Report on 2009 Goss's Wilt Management Trial

Report on 2009 Goss's Wilt Management Trial

June 8, 2012

Note:  Also see in this week's CropWatch: Goss's Wilt of Corn Confirmed in Multiple Locations Across Nebraska

Goss's Wilt Fig. 1a Figure 1. Results from the 2009 Goss’s wilt management trial. Cumulative Goss’s wilt disease severity (expressed as AUDPC) in susceptible (Figure 1a., top) and resistant (Figure 1b, bottom) hybrids. (Each chart links to a larger, easier-to-read version.)
Goss's wilt Figure 1b
Goss's wilt Figure 2a Figures 2a and 2b. Results from the 2009 Goss’s wilt management trial. Treatment yields (bushels/acre) in susceptible (Figure 2a, top) and resistant (Figure 4b, bottom) 105-day relative maturity (RM) hybrids. (Each chart links to a larger, easier-to-read version.)
Goss's Wilt Figure 2b

In 2009, a project was initiated to evaluate the effects of currently available products on the spread of Goss's wilt and on affected yield. In cooperation with the Monsanto Water Utilization Center in Gothenburg, 105-day Relative Maturity (RM) resistant and susceptible hybrids were mechanically wounded and inoculated with a suspension of Clavibacter michiganensis subsp. nebraskensis bacteria (the causal agent of Goss’s wilt) and treated with one of three treatment combinations at one of three application timings.


Inoculation Treatments (indicated with shading at the top of graphs)

  • Inoculated at corn growth stage V6 (pathogen introduced to plant)
  • Not inoculated (pathogen NOT introduced to plant)

Wounded (indicated in yellow shading near the bottom of graphs)

  • Injured
  • Not injured

Pesticide Treatments (manually applied by CO2 backpack sprayer at 15 gpa)

  • None applied
  • Kocide® 3000 at 1.5 lb/ac
  • Headline® EC at 6 oz/ac

Application Timing (listed on the bottom of graphs in pink shading under products)

  • None applied
  • Six days prior to inoculation/wounding (applied before pathogen introduction)
  • Same day application made four hours after inoculation/wounding (applied at pathogen introduction)
  • Twenty-four hours after inoculation/wounding (applied after pathogen introduction)

Treatment combinations were replicated six times throughout the experiment and arranged in a split plot randomized complete block design. Disease severity was estimated twice in each 30-foot long plot following inoculation and expressed as a cumulative rating (Area Under the Disease Progress Curve – AUDPC) where larger values indicate greater overall disease severity.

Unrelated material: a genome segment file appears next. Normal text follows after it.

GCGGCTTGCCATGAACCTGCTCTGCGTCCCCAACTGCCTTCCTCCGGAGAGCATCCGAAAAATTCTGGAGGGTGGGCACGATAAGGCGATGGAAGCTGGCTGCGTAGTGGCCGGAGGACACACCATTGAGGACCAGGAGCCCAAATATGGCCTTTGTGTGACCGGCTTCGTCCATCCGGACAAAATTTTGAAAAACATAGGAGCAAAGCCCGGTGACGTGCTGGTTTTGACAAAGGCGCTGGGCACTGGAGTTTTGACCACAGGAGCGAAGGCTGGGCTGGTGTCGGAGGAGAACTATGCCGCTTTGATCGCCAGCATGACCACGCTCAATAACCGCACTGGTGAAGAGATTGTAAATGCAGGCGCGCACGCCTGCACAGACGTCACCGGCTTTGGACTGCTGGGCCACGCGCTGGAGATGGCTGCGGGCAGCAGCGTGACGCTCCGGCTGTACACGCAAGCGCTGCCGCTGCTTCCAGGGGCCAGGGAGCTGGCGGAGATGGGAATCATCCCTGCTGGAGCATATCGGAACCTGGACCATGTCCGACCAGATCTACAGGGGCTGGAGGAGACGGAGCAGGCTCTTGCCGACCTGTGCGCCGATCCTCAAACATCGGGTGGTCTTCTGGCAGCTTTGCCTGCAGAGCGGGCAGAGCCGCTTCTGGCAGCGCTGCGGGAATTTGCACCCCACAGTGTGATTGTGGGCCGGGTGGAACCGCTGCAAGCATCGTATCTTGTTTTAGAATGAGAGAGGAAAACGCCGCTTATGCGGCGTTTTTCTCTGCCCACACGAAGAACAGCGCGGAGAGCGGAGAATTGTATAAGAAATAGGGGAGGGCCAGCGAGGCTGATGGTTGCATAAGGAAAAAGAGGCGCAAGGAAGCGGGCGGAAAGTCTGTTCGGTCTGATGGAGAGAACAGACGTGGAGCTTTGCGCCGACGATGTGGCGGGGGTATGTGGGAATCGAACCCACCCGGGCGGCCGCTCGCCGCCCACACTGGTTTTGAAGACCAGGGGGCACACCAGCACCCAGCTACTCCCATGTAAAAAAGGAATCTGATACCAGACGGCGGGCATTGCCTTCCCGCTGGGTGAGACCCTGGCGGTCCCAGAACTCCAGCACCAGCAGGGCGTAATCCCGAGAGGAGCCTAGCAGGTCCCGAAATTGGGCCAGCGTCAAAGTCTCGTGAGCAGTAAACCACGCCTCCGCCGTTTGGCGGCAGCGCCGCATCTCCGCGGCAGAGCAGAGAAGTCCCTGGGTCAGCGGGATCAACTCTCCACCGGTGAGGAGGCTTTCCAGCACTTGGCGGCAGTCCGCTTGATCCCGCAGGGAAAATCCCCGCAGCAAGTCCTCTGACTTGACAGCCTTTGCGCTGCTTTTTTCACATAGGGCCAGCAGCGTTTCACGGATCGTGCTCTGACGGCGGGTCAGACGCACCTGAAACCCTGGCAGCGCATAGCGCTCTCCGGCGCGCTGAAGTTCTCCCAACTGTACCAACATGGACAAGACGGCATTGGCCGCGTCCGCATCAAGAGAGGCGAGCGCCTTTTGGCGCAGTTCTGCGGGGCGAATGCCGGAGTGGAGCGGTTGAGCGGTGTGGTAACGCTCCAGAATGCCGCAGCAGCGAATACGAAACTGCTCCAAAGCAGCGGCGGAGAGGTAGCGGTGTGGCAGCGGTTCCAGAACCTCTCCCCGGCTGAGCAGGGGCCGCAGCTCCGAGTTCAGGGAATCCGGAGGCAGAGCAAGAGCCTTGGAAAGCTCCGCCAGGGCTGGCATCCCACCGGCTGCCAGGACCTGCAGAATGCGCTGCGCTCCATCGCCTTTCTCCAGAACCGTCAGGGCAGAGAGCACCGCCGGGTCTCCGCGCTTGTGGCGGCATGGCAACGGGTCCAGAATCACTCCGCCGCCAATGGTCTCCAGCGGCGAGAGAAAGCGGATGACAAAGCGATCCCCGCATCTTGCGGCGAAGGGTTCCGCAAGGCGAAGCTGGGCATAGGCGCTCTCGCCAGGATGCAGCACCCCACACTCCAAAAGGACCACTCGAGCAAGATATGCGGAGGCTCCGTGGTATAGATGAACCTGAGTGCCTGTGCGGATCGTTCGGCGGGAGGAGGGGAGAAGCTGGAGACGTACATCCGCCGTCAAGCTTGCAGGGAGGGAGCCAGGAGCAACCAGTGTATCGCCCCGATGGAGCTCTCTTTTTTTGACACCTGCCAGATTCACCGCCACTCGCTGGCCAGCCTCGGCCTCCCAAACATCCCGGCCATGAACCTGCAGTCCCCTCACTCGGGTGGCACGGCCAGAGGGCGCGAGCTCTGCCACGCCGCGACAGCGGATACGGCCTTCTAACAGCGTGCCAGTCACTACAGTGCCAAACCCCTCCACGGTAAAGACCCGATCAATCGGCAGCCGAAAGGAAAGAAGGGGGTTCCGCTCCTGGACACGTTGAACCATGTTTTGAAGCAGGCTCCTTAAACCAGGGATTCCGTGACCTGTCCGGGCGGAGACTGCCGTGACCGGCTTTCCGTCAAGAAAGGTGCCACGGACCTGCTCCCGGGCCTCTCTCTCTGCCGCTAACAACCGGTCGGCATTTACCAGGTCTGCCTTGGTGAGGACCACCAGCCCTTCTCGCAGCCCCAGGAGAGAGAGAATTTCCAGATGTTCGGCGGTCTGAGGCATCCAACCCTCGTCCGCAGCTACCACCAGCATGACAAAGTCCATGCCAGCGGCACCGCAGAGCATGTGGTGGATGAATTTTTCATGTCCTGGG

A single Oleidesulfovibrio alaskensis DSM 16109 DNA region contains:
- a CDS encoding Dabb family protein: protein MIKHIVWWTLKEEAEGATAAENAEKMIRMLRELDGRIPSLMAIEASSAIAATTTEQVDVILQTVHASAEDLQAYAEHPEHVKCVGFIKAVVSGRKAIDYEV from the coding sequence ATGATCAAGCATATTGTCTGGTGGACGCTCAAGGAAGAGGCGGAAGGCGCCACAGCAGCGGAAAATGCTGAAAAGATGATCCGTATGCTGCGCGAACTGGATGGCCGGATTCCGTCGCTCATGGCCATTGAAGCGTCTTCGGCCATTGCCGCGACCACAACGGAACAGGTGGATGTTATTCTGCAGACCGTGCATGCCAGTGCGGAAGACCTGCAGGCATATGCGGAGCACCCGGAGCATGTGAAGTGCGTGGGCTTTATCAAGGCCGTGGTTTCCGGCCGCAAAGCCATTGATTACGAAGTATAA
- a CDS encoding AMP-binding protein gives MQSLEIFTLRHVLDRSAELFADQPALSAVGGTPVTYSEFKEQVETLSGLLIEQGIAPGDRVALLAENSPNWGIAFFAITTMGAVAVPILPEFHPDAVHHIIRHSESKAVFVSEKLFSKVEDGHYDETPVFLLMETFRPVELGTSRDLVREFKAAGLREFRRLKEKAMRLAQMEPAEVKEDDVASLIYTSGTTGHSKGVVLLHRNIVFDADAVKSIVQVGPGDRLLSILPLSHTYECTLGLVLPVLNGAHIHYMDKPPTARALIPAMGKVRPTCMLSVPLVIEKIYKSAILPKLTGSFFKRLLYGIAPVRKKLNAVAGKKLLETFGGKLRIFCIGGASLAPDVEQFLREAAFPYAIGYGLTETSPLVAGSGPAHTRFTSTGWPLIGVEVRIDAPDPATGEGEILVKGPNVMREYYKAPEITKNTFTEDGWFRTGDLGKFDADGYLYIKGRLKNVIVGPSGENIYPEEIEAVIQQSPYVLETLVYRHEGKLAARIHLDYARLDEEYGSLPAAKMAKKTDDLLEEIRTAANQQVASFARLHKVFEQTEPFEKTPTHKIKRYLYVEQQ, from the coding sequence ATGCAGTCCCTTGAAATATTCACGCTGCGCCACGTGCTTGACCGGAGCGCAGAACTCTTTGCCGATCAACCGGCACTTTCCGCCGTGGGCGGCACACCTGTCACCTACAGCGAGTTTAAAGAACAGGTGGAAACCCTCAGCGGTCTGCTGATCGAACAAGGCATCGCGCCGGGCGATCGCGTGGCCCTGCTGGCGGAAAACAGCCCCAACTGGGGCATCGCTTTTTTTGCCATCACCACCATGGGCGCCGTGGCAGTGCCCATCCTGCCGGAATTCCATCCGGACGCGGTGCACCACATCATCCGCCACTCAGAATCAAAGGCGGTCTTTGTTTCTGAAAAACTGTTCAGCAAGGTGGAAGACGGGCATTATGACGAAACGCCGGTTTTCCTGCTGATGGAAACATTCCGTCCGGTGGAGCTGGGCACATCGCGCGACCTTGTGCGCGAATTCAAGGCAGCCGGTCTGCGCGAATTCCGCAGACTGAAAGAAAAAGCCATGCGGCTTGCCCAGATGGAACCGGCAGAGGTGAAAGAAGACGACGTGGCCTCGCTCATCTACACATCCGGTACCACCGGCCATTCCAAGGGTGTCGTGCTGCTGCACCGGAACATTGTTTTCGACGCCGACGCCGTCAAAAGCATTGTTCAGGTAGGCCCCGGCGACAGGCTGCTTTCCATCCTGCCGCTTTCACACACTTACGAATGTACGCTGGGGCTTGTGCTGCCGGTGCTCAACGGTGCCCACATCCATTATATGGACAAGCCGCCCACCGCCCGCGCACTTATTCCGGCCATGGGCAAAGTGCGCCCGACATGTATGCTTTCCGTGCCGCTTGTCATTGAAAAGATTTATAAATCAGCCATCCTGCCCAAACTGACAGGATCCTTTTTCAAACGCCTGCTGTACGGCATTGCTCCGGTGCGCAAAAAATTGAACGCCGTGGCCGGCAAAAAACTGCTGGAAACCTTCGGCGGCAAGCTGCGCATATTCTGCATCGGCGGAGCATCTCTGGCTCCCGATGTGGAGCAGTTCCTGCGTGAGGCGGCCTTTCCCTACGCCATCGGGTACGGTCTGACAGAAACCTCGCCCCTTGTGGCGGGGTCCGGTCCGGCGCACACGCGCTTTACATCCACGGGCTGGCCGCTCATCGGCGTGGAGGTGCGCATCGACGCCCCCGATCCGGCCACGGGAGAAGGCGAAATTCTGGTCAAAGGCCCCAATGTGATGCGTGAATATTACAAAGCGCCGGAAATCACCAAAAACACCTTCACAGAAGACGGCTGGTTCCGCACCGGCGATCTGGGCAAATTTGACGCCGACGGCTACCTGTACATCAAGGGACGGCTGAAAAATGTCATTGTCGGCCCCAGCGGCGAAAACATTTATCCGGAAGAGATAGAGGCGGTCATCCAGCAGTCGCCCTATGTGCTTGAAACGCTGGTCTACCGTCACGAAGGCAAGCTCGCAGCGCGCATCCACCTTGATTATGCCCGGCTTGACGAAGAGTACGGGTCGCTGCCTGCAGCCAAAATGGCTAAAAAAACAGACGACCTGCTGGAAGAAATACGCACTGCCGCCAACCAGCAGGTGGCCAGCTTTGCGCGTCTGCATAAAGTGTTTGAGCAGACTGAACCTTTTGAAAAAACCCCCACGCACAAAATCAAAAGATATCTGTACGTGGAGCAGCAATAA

Disease severity and yield results from the experiment are shown in Figures 3 and 4.


Overall, the greatest improvements in yield and disease severity were observed in the resistant hybrid compared to the susceptible hybrid that year. The average yield across treatment combinations (in the inoculated treatments) yielded more than 100 bu/ac more in the resistant hybrid than in the susceptible hybrid with 224 bu/ac compared to 120 bu/ac, respectively.

In both of the hybrids tested, the Kocide 3000 treatment made within 24 hours after inoculation resulted in the greatest decrease in cumulative disease severity in the inoculated treatments, although those differences were not always statistically significant. In that treatment, yield was greater than it was in other inoculated treatment combinations, but not always significantly so.

* Note: These results are from a single-year experiment at a single location and lacked statistically significant differences for some treatment combinations and further interpretation is not recommended. The second year of the experiment in 2010 was compromised due to severe weather damage that led to excessive plot variability and the results are not presented here.

**Note: The applications made in this experiment were made before disease lesions developed, so it’s unknown at this time how these treatments will perform in the presence of active disease lesions, as are being observed in several parts of Nebraska now.

Continued Research

Additional experiments are underway in 2012 at another location to test the effects of additional product and application timing treatment combinations. These experiments include several additional products.

Tamra Jackson-Ziems
Extension Plant Pathologist
Kevin Korus
Plant and Pest Diagnostic Clinic Coordinator

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